December 2012, Nayphidow, Myanmar – Myanmar has become the most recent Asian country to receive UNOSAT advanced training on the use of geospatial information technology for disaster risk reduction as part of the UNOSAT sub-regional capacity development initiative launched in 2011.
The one week course was delivered by UNOSAT experts to 17 selected national experts. The activity was hosted at the Relief and Resettlement Department (RRD) and was attended by experts from the Ministry of Social Welfare, Relief and Resettlement, the Ministry of Environment, the Ministry of Construction, the Ministry of Transport and the Ministry of Agriculture. The diverse background and mandates of participants underscores the importance of disaster and risk mapping today in countries in need to plan their development and control their vulnerability to natural hazards.
One main reason for the increasing popularity of this UNOSAT course is that the data used during training and exercises always reflects the current situation and problems in the country concerned. Another important feature is that each training is calibrated to the local needs and designed to pass on to national experts the experience and professional skills matured by the UNOSAT team in Geneva instead of standardized training on GIS and available geospatial tools.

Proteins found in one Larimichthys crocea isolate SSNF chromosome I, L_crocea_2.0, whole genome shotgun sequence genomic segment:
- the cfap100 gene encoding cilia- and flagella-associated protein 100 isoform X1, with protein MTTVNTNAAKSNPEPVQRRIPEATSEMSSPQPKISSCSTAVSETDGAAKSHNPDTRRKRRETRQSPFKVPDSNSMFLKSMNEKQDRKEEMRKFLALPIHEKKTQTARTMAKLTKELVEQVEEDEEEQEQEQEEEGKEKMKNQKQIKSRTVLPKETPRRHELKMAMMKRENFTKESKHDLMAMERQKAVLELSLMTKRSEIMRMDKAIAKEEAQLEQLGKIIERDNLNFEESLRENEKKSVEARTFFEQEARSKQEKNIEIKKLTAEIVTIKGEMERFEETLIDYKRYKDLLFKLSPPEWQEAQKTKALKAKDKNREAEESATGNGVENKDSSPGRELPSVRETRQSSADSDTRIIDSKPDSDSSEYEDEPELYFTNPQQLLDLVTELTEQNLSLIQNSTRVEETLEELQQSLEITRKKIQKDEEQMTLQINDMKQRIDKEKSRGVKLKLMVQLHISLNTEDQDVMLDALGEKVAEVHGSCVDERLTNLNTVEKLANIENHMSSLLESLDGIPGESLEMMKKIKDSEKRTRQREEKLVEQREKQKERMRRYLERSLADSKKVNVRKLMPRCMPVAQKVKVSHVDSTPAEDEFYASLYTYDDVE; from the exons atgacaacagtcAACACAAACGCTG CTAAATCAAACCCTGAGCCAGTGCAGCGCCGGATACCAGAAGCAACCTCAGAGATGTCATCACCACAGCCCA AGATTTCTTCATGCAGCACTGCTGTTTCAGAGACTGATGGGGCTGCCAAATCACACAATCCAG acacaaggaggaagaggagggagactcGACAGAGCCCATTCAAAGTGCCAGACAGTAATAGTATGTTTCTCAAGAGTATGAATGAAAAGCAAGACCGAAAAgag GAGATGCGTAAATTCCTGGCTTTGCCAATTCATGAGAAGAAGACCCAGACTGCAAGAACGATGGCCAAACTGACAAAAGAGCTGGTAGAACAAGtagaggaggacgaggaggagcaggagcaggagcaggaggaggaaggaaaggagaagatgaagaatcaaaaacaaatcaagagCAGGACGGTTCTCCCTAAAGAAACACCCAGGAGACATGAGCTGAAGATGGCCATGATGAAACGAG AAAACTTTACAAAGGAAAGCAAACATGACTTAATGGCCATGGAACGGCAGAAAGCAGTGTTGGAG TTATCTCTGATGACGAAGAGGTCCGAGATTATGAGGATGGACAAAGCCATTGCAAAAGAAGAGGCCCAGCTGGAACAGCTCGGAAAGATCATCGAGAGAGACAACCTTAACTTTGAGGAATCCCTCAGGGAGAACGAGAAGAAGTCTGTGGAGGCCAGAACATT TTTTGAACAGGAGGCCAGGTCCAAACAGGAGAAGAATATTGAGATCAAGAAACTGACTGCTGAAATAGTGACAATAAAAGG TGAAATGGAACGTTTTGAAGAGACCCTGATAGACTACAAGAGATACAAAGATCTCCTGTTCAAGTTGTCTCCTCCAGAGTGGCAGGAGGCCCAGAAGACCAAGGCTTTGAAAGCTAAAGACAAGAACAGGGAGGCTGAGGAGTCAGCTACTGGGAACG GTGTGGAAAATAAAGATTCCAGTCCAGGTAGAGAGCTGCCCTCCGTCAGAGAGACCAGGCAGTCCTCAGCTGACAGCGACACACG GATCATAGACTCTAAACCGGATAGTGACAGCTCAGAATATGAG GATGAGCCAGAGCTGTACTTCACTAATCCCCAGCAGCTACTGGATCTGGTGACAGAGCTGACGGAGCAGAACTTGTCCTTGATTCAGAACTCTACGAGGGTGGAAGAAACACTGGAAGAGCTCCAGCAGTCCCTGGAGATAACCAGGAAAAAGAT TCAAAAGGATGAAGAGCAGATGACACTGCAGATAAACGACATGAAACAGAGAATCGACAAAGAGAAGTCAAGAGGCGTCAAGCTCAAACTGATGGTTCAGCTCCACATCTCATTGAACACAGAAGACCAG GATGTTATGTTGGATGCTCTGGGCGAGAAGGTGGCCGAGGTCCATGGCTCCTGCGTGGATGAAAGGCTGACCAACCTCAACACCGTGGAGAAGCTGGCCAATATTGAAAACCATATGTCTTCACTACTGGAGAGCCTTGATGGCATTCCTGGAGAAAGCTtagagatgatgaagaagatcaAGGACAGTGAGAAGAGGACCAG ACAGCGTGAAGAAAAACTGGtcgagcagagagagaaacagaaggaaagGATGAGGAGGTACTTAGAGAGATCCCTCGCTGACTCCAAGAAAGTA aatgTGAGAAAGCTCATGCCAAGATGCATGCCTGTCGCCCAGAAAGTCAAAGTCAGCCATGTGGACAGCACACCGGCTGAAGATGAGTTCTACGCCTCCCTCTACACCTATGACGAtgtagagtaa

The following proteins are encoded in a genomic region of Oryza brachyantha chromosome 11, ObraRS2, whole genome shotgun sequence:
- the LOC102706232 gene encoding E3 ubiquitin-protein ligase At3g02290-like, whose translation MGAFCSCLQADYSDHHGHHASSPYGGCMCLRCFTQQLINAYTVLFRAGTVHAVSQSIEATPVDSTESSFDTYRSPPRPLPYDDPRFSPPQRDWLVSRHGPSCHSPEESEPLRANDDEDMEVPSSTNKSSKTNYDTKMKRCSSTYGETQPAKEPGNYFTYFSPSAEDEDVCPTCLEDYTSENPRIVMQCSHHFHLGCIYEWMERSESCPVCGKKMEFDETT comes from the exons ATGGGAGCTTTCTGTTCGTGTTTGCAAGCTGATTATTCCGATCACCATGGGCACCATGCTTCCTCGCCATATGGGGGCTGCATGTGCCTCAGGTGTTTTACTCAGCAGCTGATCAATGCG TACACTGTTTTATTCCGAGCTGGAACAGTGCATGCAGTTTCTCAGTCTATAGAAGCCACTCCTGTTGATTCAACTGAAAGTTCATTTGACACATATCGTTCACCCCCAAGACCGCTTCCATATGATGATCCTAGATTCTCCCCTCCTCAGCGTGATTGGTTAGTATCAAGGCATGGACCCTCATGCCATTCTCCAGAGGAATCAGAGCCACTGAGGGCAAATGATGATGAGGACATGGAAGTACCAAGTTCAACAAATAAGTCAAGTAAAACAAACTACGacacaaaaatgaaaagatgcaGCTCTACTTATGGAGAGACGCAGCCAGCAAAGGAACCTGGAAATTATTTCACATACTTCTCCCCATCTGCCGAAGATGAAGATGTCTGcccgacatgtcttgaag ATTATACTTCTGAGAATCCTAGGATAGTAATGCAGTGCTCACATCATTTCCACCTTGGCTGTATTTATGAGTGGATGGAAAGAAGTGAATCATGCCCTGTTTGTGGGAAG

Luca dell’Oro of UNOSAT who managed the project in Myanmar says “We focus on augmenting the capacity of the national experts who take our courses. We like to think that we bring to them the answers they need instead of frustrating expectations with off-the-shelf training and workshops that often only increase the number of questions on the table”.
The UNOSAT-ADPC cooperation arrangement set up to meet the needs of countries in the region is supported by the government of Norway and set up within the UNOSAT-ADPC partnership created in 2011. The aim of the partnership is to give countries in the region access to concrete solutions in geospatial information and satellite imagery analysis for disaster risk reduction. More than 80 disaster management professionals have been trained already in Asia. Banking on the positive results, UNOSAT is discussing with ESCAP officials the enlargement of the training offer in the region.
UNOSAT in-country training courses have been introduced in 2009 and implemented in Asia since 2011. They have been in great demand ever since. In most cases this type of course is part of a national capacity development package that includes in-situ assessments and direct technical assistance when needed. For more information and to request the a dedicated in-country project: firstname.lastname@example.org